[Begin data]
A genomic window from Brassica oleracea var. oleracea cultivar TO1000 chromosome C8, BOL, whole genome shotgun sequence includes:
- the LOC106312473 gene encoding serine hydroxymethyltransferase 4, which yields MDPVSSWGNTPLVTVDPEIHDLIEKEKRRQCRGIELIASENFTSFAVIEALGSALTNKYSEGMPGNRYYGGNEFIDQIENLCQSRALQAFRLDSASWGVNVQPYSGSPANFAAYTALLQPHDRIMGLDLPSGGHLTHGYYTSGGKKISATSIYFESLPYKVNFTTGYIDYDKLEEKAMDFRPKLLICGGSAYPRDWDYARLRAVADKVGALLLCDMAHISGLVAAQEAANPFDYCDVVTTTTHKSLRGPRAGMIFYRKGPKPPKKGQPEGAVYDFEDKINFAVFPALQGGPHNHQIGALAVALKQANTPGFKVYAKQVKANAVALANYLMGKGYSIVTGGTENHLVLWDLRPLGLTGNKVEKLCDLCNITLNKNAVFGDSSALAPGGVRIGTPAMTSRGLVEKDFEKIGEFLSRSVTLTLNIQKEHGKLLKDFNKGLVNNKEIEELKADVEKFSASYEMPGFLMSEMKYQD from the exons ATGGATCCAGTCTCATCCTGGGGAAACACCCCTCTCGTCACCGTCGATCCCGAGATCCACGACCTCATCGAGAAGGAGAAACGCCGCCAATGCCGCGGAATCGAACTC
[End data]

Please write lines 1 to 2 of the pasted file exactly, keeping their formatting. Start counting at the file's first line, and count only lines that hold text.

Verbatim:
A genomic window from Brassica oleracea var. oleracea cultivar TO1000 chromosome C8, BOL, whole genome shotgun sequence includes:
- the LOC106312473 gene encoding serine hydroxymethyltransferase 4, which yields MDPVSSWGNTPLVTVDPEIHDLIEKEKRRQCRGIELIASENFTSFAVIEALGSALTNKYSEGMPGNRYYGGNEFIDQIENLCQSRALQAFRLDSASWGVNVQPYSGSPANFAAYTALLQPHDRIMGLDLPSGGHLTHGYYTSGGKKISATSIYFESLPYKVNFTTGYIDYDKLEEKAMDFRPKLLICGGSAYPRDWDYARLRAVADKVGALLLCDMAHISGLVAAQEAANPFDYCDVVTTTTHKSLRGPRAGMIFYRKGPKPPKKGQPEGAVYDFEDKINFAVFPALQGGPHNHQIGALAVALKQANTPGFKVYAKQVKANAVALANYLMGKGYSIVTGGTENHLVLWDLRPLGLTGNKVEKLCDLCNITLNKNAVFGDSSALAPGGVRIGTPAMTSRGLVEKDFEKIGEFLSRSVTLTLNIQKEHGKLLKDFNKGLVNNKEIEELKADVEKFSASYEMPGFLMSEMKYQD from the exons ATGGATCCAGTCTCATCCTGGGGAAACACCCCTCTCGTCACCGTCGATCCCGAGATCCACGACCTCATCGAGAAGGAGAAACGCCGCCAATGCCGCGGAATCGAACTC